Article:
Once we passed by the tunnel and commenced riding along the Eurovelo 6 to the west we were on new ground. Previously we had arranged a stay with couchsurfers Jean-Marc and Marie at Beure just down river from Besancon. In 2012 Jean-Marc and Marie undertook a two-year bike ride around the world and have now temporarily settled down with two small children.
On this trip we are paying attention to the weather forecasts and it is surprising how accurate they are, in fact they are so precise that they tell you the actual times of the day it’s going to rain. Consequently, being forewarned, we spent a day indoors out of the weather with our hosts as severe rain squalls and winds were predicted. Each time I looked out it was blowing a gale with heavy rain and we were glad we were not out in it.
Of all our touring cycling adventures to date this one sees us the best equipped. Added to our kit are new panniers, tent and sleeping mattresses and on the technology front Bev has a smartphone, which I am sure will come in handy when navigating our way around Europe.
The modifications to the Terns involved installing a Dillenger electric motor kit to each bike. The motor is mounted in the front hub and the battery is a 36volt, 250 watt, 13Ah battery mounted on the horizontal bar in front of the water bottle. To get the gear ratio correct I changed the centre cog to 48 teeth. Dillenger is an Australian company and has been most helpful in getting us on our way.
Days 3 & 4 Beure to Ranchot.
There were periods on this day when we donned our wet weather gear as the squally showers came and went. Of course the best plan when it is showery is to take cover and sit it out under bridges, picnic shelters or any other form of shelter.
The feature for this section of the ride was a ninety-degree bend in the canal that boats had to negotiate, however they were watched over by the Virgin Mary.
There are religious symbols all over France and those of the faith erect crosses with Jesus impaled thereon or a statue of the Virgin Mary. In the case above, the Virgin Mary looked down on boats ensuring, I assume, safe passage. Nearby was a shrine where candles could be lit. With a limited knowledge of French it was often difficult to get the full story of these historic places.
Because the showers persisted into the late afternoon, at Ranchot we rented a stationary caravan and by doing so learned a few things about what was to come. The majority of French camping areas do not cater for travellers like us, they cater for the self-contained RVs, caravans or tents and cars. Generally, all campers must supply their own toilet paper, many toilets do not have seats, there are no camp kitchens or anywhere to sit out of the weather for those who come in on bicycles. If you happen to rent a stationary pod, tent or caravan the beds have disposable sheets and pillowcases, no towels, no kitchen accessories such as a tea towel or pot scrubber and there is never water connected. You have to go find a tap and carry it to the sink, that’s if it has one. No toilet paper is most annoying especially if your camp is a couple of hundred metres away from the loo and you forget to take the paper with you. Regardless, that’s how it is and one has to be prepared.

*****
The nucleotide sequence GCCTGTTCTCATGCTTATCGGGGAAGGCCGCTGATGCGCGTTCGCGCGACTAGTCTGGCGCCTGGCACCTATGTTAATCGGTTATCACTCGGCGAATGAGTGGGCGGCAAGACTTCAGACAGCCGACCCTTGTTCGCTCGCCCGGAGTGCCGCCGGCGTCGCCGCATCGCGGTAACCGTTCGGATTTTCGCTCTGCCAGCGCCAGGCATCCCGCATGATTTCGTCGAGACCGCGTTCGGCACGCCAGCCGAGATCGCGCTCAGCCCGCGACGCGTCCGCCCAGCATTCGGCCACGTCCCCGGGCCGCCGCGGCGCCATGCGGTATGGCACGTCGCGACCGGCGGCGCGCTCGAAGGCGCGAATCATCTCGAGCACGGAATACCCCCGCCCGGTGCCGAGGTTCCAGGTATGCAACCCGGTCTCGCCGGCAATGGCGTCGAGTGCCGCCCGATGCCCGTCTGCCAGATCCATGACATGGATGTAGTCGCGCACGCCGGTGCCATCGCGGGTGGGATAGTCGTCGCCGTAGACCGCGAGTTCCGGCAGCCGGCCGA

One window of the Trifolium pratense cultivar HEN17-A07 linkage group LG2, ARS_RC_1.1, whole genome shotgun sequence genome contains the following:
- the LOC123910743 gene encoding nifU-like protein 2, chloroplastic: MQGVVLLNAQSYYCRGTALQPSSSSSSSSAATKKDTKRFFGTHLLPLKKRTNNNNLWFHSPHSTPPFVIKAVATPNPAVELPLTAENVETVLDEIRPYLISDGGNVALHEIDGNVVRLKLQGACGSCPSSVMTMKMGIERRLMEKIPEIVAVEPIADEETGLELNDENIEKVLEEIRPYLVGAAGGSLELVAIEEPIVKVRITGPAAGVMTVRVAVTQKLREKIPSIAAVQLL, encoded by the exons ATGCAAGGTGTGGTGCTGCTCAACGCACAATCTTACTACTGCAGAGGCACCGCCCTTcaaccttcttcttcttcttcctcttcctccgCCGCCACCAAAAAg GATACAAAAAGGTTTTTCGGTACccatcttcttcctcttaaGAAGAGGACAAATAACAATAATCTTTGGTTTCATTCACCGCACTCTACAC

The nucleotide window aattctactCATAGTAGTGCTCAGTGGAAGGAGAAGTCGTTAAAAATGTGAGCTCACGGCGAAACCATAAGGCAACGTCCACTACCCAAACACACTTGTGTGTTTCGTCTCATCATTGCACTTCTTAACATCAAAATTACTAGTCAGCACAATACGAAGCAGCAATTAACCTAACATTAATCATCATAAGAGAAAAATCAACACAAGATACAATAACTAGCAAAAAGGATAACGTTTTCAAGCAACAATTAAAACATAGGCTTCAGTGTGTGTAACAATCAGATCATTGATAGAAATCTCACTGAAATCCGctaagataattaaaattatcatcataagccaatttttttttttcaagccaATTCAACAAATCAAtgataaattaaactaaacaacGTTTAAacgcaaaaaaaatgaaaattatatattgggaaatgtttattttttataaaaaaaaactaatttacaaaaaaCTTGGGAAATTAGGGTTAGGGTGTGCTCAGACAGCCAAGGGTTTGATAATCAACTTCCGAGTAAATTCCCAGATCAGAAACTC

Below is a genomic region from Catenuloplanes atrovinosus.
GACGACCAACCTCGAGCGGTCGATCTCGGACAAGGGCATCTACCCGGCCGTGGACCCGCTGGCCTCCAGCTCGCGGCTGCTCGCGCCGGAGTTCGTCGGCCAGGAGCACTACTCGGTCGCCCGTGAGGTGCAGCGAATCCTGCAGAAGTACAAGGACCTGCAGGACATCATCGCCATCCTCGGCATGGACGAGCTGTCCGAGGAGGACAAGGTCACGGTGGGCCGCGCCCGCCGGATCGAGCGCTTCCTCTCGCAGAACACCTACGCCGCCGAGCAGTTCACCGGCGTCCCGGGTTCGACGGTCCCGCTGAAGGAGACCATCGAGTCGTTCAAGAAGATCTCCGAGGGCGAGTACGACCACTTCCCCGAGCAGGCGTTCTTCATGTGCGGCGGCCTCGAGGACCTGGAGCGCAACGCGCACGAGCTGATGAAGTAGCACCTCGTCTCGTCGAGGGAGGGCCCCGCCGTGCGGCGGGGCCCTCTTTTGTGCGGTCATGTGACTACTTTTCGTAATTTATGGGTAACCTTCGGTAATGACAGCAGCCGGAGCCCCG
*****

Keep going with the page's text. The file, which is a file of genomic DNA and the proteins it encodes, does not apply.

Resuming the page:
Camping de L’ile in Ranchot is on a bend in the river and only a short walk from the village, which has a small grocery store where locals and visitors like us go for bread and basic food. Bakeries in France have hung on in villages where other businesses have long since passed into extinction. Fresh bread every day is important to the French as is Liberty, Equality and Fraternity.
Most camping areas and many hotels and hostels are not open all year, those who close for the winter usually re-open in early May.
On our free day in Ranchot we rode 15km through the Forest of Chaux to Saline Royale (Royal Saltworks) at Arcs-et-Senans, now a UNESCO site.
The Saline Royale is an amazing place and was built under the direction of King Louis XV (1710-1774) and after touring the works I came to the conclusion that Louis XV was not backwards when it came to splashing the money about, however I guess extravagance was a sign of the times.
Producing salt was profitable for the state, not only from the sale of the salt but the taxes it brought in as well. But did the king have to be so lavish with the saltworks construction when the majority of his citizens were living in poverty? Louis XV was king of France from 1715 to 1774 and was best known for contributing to the decline of royal authority that led to the French Revolution in 1789. He died a hated man in 1774.
As soon as you enter the salt works your eyes are drawn to the Director’s House at the centre of the semi circle of buildings which, according to architect Claude Ledoux (1736–1806), is where spiritual, economic and temporal power come together. Architects of the time had a way of expressing themselves that the common man finds hard to understand. What I do understand is the building bears witness to the strength, power and authority of the commissioners who commanded the workings of the salt works. The circle in the centre of the pediment is called an oculus and represents knowledge and observation.